So, space big, people go out far. We all following? Good.

Now, some of these groups that wanted to get off the grid, as it were, they were smart. They took their time, gathered their resources, and planned. They made sure they had everything they could possibly need when they go to wherever it is they ended up, because there'd be no turning back. So they built massive stores of equipment, knowledge, supplies and spare parts. Some of these expeditions had a couple of dozen JumpShips, with enough defensive armament that no pirate would even think of looking their way.

Couple even managed to snag old, decommissioned warships, if you believe the stories.

Do I? Can't say I've seen anything to prove it one way or another.

So, these people, they go out, and not necessarily in a straight line. They know the general idea of where they're going, based on astronomical surveys and the like, but they're really going off the edge of the map, into 'Here Be Dragons' territory. Some of them were probably the first humans to visit some systems, maybe even the last. They reach all those far-flung colonies and outposts, the far reaches of explored space, and then they keep going, out beyond where even the most diehard of prospectors dare travel. After all, you get too far out, and even a simple malfunction can be a death sentence, as you can't exactly call for a tow back to the shipyard.

And that's not counting all the things that can kill you once you arrive at your eventual destination: storms, heat, mud, disease carrying flies and mosquitoes, or whatever the local equivalent is, radiation, toxic chemicals in the air, land and water, volcanos, tsunamis, landslides, sinkholes, earthquakes...And we haven't even started on the things that want to eat you alive. Humanity evolved on Terra and everything from our DNA to our immune system and digestive tracks evolved to handle that one world. Plenty of seemingly perfect plants, even here in the Inner Sphere, that have been left alone because something simple would kill any would be colonists.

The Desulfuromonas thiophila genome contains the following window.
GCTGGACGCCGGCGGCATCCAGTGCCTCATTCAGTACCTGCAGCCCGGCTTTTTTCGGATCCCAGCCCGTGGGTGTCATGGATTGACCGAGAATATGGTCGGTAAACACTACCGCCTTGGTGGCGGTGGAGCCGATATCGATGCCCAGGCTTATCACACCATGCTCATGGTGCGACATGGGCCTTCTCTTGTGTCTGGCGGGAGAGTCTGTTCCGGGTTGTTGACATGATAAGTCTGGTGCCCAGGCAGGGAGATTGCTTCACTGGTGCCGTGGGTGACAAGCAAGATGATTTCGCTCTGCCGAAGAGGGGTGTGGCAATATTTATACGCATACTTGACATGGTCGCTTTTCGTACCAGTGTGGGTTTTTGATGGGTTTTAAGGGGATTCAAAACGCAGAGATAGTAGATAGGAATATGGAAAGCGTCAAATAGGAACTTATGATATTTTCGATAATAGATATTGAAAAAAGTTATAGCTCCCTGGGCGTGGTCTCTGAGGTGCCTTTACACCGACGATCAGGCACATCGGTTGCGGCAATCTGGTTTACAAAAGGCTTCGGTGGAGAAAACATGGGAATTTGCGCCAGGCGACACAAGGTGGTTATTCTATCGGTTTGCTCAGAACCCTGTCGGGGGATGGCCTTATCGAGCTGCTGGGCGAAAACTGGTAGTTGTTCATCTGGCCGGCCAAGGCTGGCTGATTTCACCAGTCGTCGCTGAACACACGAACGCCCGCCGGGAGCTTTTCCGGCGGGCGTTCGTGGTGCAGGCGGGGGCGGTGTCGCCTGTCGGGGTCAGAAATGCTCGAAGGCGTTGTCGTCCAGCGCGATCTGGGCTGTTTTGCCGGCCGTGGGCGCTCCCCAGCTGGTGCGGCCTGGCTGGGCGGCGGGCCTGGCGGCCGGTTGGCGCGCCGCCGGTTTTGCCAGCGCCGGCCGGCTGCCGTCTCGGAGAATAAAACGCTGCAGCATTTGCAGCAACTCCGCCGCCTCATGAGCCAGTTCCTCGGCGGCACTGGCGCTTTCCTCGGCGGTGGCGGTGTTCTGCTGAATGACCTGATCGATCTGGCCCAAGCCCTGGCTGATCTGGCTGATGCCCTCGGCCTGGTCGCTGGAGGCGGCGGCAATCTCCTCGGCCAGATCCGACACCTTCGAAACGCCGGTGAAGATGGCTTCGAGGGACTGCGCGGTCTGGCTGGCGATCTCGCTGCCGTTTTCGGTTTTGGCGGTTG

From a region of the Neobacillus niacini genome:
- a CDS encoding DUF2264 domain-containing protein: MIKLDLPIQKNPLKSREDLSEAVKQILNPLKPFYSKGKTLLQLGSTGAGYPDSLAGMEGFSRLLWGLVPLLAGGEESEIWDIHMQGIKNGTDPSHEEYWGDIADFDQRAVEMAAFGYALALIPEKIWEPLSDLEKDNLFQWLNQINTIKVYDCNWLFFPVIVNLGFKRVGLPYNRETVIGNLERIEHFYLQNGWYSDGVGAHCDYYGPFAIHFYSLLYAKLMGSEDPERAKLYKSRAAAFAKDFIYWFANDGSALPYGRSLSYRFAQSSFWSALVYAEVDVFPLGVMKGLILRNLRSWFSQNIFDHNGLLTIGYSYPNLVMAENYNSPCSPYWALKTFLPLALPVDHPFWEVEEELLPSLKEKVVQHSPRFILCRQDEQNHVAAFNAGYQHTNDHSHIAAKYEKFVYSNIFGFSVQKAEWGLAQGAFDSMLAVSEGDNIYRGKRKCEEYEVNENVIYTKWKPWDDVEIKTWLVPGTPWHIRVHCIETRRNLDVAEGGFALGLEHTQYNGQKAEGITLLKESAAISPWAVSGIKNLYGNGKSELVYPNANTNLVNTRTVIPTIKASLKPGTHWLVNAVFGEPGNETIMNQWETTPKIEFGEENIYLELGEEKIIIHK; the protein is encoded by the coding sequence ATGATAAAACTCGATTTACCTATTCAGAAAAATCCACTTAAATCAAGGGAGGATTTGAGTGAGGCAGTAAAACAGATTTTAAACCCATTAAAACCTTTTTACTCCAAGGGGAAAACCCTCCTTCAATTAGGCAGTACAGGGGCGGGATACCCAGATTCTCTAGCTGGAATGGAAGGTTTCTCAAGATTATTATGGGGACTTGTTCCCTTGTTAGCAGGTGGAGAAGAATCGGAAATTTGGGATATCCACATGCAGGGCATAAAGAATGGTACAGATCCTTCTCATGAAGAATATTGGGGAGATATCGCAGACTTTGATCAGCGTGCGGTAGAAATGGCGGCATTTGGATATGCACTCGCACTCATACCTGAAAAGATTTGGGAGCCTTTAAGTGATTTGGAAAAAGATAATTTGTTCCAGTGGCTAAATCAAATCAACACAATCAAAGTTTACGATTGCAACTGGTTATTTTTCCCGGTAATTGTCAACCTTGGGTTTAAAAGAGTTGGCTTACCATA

Sure, the Star League could fix a few things, but not everything. Nobody wants to spend their lives in a hazmat suit.

So, let's assume that you reach an inhabitable planet without something breaking and leaving you to die a slow, lingering death in the cold emptiness of Space. And let's also assume that there's nothing on this new world, this other Eden, that will kill you simply because it can. Well, you're still not out of the woods, not by a long-shot. Because setting up a viable colony is hard work, far harder than most people realize.

Back in the early days of the diaspora, you'd get these little groups. Sometimes just a couple of families who'd charter a ship to drop them off on some recently charted planet. These idiots thought that they were going to go tame the New Frontier, armed with just their own two hands and a few basic tools. Well, tool is certainly the word I'd use, but not for their equipment. You need a viable population base to last more than a generation or two, especially if you want to maintain at least a basic level of technology and knowledge, because tools break or wear out, and you need other tools and resources to fix them.

Do you know how to smelt iron to get steel? I sure as hell don't! Wouldn't even know where to begin.

Then you've got specialist skills like medicine, weaving, pottery, real basic stuff that people living on your average Inner Sphere world wouldn't even think of. You want to build a colony out in the deepest of the deep, you got to make sure you have people who know how to build the most basic infrastructure from the ground up, because, eventually, you'll run out of whatever supplies you brought with you, and you'll need to be self sufficient by then. And that means more than knowing how to hunt and fish: it means knowing how to weave a net and carve a bow.

That's before we get into ensuring that you have a deep enough gene-pool to avoid it becoming a stagnant pound.

No, colonization that far away from any support structure is hard work. Why else do you think that the biggest Periphery realms are so close to the Inner Sphere? Only the best equipped, best prepared and luckiest expeditions even had a chance of making it all the way out there, so it's no wonder that so few succeeded.

So, Idrium. The subject of our story.